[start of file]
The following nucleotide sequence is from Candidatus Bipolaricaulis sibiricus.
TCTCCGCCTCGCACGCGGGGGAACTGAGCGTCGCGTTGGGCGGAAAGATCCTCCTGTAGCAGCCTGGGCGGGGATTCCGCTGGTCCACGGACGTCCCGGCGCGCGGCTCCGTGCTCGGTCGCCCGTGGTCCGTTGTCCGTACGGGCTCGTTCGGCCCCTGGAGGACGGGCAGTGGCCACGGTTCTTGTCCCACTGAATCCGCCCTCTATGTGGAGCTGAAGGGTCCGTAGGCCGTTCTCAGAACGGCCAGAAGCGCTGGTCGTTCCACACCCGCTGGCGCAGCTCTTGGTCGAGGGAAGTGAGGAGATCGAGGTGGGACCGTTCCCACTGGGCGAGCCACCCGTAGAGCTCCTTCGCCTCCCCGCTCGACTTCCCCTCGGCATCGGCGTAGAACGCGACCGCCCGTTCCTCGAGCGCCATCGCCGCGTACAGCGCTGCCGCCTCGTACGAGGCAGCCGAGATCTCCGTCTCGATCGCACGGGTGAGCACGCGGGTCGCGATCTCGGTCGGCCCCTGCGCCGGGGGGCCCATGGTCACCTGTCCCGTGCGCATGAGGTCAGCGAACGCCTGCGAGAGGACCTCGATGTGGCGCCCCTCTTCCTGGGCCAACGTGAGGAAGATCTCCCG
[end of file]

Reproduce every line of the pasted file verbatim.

The following nucleotide sequence is from Candidatus Bipolaricaulis sibiricus.
TCTCCGCCTCGCACGCGGGGGAACTGAGCGTCGCGTTGGGCGGAAAGATCCTCCTGTAGCAGCCTGGGCGGGGATTCCGCTGGTCCACGGACGTCCCGGCGCGCGGCTCCGTGCTCGGTCGCCCGTGGTCCGTTGTCCGTACGGGCTCGTTCGGCCCCTGGAGGACGGGCAGTGGCCACGGTTCTTGTCCCACTGAATCCGCCCTCTATGTGGAGCTGAAGGGTCCGTAGGCCGTTCTCAGAACGGCCAGAAGCGCTGGTCGTTCCACACCCGCTGGCGCAGCTCTTGGTCGAGGGAAGTGAGGAGATCGAGGTGGGACCGTTCCCACTGGGCGAGCCACCCGTAGAGCTCCTTCGCCTCCCCGCTCGACTTCCCCTCGGCATCGGCGTAGAACGCGACCGCCCGTTCCTCGAGCGCCATCGCCGCGTACAGCGCTGCCGCCTCGTACGAGGCAGCCGAGATCTCCGTCTCGATCGCACGGGTGAGCACGCGGGTCGCGATCTCGGTCGGCCCCTGCGCCGGGGGGCCCATGGTCACCTGTCCCGTGCGCATGAGGTCAGCGAACGCCTGCGAGAGGACCTCGATGTGGCGCCCCTCTTCCTGGGCCAACGTGAGGAAGATCTCCCG